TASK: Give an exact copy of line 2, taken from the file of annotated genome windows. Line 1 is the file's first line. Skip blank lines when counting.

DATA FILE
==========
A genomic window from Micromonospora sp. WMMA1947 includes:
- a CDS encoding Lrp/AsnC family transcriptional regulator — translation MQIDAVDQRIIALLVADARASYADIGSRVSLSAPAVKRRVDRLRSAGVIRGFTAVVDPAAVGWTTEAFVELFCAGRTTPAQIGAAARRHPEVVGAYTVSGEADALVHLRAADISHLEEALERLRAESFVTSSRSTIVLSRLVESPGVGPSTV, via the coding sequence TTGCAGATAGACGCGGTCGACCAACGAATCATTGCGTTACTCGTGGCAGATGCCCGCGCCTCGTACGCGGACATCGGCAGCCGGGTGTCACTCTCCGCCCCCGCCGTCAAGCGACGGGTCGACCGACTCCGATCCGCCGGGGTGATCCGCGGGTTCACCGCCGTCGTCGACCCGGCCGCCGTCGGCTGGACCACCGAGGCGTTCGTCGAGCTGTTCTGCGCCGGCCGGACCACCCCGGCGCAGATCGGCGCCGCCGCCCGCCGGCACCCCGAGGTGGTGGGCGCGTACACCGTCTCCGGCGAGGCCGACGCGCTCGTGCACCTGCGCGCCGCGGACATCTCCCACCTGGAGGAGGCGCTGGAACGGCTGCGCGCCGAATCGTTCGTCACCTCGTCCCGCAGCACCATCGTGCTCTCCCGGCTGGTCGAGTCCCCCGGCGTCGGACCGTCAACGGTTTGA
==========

- a CDS encoding Lrp/AsnC family transcriptional regulator — translation MQIDAVDQRIIALLVADARASYADIGSRVSLSAPAVKRRVDRLRSAGVIRGFTAVVDPAAVGWTTEAFVELFCAGRTTPAQIGAAARRHPEVVGAYTVSGEADALVHLRAADISHLEEALERLRAESFVTSSRSTIVLSRLVESPGVGPSTV, via the coding sequence TTGCAGATAGACGCGGTCGACCAACGAATCATTGCGTTACTCGTGGCAGATGCCCGCGCCTCGTACGCGGACATCGGCAGCCGGGTGTCACTCTCCGCCCCCGCCGTCAAGCGACGGGTCGACCGACTCCGATCCGCCGGGGTGATCCGCGGGTTCACCGCCGTCGTCGACCCGGCCGCCGTCGGCTGGACCACCGAGGCGTTCGTCGAGCTGTTCTGCGCCGGCCGGACCACCCCGGCGCAGATCGGCGCCGCCGCCCGCCGGCACCCCGAGGTGGTGGGCGCGTACACCGTCTCCGGCGAGGCCGACGCGCTCGTGCACCTGCGCGCCGCGGACATCTCCCACCTGGAGGAGGCGCTGGAACGGCTGCGCGCCGAATCGTTCGTCACCTCGTCCCGCAGCACCATCGTGCTCTCCCGGCTGGTCGAGTCCCCCGGCGTCGGACCGTCAACGGTTTGA